One of the things I was pretty excited to really delve into when I bought the HTC Hero was the Android Market. Like the iTunes App Store, this is the primary means of purchasing and downloading apps for Android devices. Fortunately, unlike the iTunes App Store, it is not the exclusive means of downloading and installing apps…but that is another article.
So far, I have to say that I have thoroughly enjoyed browsing the Android Market. The search engine, as you might expect from Google, is fantastic, and the quantity of apps available is much deeper than I expected…though there is some room for improvement on the quality front. Still, as far as a device-based storefront goes, there is some room for improvement. Here are a few things Google needs to improve in order to make the Android market a truly worthwhile and enjoyable experience.
1. Screenshots. Screenshots. Screenshots: I truly do not understand how Google expects anyone to decide whether or not to purchase, download, and install any apps, without actually seeing what they look like. A written description simply does not show you what any app will look like on your device. Every store I have used from Handango, to the JAMM Store, and the iTunes App Store features screenshots of every app (or almost every). There is simply no excuse for offering apps for sale without showing you what they look like.
2. Monetary Denominations: I live in the United States. Here in the United States, we use American Dollars. When I shop, I buy things with American Dollars. So, why are so many apps in the Android Market priced in other denominations? There is simply no standardization or localization to the store. I look at an app and see it is priced in British pounds or Japanese Yen, or who knows what else, and I have no idea how much I am actually expected to pay for that app. Google needs to either localize the store, the way Apple did with the iTunes App Store, or translate all of the prices into a denomination which I designate. The hodgepodge of pricing systems which they currently have in place simply makes no sense (or cents).
3. Paypal: I hate using my credit card online. Especially in accounts which store it permanently. More and more online locations are allowing me to substitute my Paypal account instead of my credit card. The Android Market (which utilizes Google checkout) requires a credit card, and I just have no interest in giving them that information. Using Paypal would significantly increase the number of purchases I make, and I suspect many of you as well.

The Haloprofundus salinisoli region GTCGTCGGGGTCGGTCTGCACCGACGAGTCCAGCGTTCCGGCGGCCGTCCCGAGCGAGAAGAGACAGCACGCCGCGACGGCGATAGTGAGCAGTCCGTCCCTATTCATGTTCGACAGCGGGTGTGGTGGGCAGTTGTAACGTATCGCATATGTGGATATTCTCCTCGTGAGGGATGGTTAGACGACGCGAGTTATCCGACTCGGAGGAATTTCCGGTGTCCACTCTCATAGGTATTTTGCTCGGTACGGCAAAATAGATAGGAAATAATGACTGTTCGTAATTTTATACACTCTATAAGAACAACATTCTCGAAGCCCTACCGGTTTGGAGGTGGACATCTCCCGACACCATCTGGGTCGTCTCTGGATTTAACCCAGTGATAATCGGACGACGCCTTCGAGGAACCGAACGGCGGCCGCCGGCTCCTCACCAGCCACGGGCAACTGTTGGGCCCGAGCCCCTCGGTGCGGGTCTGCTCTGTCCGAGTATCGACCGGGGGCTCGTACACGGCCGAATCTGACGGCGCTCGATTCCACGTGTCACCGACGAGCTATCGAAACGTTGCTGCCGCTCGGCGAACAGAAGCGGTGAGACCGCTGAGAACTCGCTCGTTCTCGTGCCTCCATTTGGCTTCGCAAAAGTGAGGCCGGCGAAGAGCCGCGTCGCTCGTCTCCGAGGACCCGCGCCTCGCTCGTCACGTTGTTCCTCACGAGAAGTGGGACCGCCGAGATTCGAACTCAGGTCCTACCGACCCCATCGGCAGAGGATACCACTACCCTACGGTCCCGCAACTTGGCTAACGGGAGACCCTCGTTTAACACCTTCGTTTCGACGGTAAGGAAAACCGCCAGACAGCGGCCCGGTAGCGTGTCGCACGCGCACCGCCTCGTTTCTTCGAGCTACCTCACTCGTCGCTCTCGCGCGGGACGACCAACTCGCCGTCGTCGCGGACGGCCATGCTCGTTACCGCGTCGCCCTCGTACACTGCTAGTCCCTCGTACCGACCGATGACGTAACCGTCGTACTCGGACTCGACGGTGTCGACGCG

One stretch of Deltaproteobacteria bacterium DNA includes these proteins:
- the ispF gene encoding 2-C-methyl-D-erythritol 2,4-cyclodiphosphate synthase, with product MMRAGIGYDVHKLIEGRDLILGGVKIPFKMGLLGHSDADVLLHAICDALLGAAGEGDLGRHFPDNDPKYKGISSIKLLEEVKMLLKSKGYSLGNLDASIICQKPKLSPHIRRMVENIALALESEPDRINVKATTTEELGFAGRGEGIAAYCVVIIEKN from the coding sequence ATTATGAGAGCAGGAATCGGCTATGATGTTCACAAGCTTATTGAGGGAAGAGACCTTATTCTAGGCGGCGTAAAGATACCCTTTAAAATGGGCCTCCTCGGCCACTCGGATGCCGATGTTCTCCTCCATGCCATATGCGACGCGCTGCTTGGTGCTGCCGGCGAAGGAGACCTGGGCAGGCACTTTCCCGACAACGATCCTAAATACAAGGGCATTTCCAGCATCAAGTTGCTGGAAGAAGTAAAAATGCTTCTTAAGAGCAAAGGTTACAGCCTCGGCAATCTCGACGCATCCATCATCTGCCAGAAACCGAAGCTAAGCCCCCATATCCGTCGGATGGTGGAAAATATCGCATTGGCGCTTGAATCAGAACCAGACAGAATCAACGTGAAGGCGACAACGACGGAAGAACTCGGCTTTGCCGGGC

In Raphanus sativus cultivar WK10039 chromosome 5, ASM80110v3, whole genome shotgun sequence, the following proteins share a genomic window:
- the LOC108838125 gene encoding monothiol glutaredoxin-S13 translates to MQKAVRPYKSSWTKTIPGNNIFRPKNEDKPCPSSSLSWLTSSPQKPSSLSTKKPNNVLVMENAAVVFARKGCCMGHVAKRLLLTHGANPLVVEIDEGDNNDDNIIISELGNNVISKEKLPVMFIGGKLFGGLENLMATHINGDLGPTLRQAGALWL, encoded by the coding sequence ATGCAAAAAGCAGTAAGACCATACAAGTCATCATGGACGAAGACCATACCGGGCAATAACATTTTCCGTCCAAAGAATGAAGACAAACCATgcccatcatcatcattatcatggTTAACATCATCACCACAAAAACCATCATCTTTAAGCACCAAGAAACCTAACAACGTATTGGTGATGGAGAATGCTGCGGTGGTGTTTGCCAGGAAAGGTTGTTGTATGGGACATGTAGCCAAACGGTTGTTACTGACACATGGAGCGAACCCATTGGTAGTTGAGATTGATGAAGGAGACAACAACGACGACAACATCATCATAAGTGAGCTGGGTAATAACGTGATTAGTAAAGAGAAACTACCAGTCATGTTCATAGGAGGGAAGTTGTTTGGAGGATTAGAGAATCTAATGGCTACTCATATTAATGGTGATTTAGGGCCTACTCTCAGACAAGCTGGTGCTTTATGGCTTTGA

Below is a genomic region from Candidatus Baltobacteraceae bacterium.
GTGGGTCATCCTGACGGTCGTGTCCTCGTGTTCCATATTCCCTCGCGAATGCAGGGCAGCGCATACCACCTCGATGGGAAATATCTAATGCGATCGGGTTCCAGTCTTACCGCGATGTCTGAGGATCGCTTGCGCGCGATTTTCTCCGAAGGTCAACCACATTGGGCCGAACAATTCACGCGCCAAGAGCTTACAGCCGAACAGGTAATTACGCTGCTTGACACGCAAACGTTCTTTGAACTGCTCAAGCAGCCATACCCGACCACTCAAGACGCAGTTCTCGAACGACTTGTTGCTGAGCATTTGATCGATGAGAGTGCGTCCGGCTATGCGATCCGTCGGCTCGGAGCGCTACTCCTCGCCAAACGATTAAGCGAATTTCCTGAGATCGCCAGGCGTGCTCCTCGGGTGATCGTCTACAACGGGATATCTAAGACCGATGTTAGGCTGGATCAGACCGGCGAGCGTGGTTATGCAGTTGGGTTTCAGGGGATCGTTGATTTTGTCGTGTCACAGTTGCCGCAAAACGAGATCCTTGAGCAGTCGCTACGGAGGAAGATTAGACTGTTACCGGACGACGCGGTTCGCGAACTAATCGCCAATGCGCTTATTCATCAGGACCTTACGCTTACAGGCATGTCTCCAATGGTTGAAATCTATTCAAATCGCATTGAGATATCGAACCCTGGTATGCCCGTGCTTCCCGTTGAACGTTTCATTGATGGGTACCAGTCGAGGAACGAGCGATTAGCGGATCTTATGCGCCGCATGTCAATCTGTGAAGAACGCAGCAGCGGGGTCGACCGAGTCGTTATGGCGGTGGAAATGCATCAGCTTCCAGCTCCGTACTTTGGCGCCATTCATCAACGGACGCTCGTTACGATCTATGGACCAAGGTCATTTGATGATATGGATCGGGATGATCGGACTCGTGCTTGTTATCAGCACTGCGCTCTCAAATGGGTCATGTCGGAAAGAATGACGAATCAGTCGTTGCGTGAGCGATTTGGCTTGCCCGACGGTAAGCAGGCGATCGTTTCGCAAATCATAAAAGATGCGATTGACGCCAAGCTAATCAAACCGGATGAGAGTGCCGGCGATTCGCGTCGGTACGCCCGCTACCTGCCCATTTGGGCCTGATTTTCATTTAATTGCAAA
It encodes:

4. Organization: I know we all love to hate Handango…or at least we did when we all still used Windows Mobile. Before we hated Handango, though, many of us loved it. One of the things I always really appreciated about Handango was the organization. Many of the app stores today, including iTunes and Android offer only top level categorization, leaving hundreds or even thousands of apps lumped into a single loosely organized category. This can make it difficult to really narrow in on the apps you need. Handango featured second and even third level categorization, meaning you could go directly to the section you needed without hunting through dozens of irrelevant or loosely related apps. I am not suggesting that Google needs to organize their store exactly like Handango, but a little less like Apple would be nice on this one. And would it kill them to let me separate the free apps from the paid apps?
5.The Cloud. When I first stumbled upon the online version of the Android Market, I thought it was just that…and online version of the store. Not quite. It is really just a showroom for some of the apps you can purchase in the Android Market. All you can really do there is browse. There is no opportunity to purchase or download apps via the online portal. That is most unfortunate. Google needs to find a way to duplicate the marketplace online. The ability to surf the web and purchase apps from any computer, even if I left my phone at home, and then download them directly to my phone over the air…would be invaluable.
So there you go. The Android Market is currently a good store, but I think with a few minor improvements, it could be great. These are my suggestions. How about you? Have any of you given the Android Market a try? What was your experience like? Leave your suggestions for Google in the comments.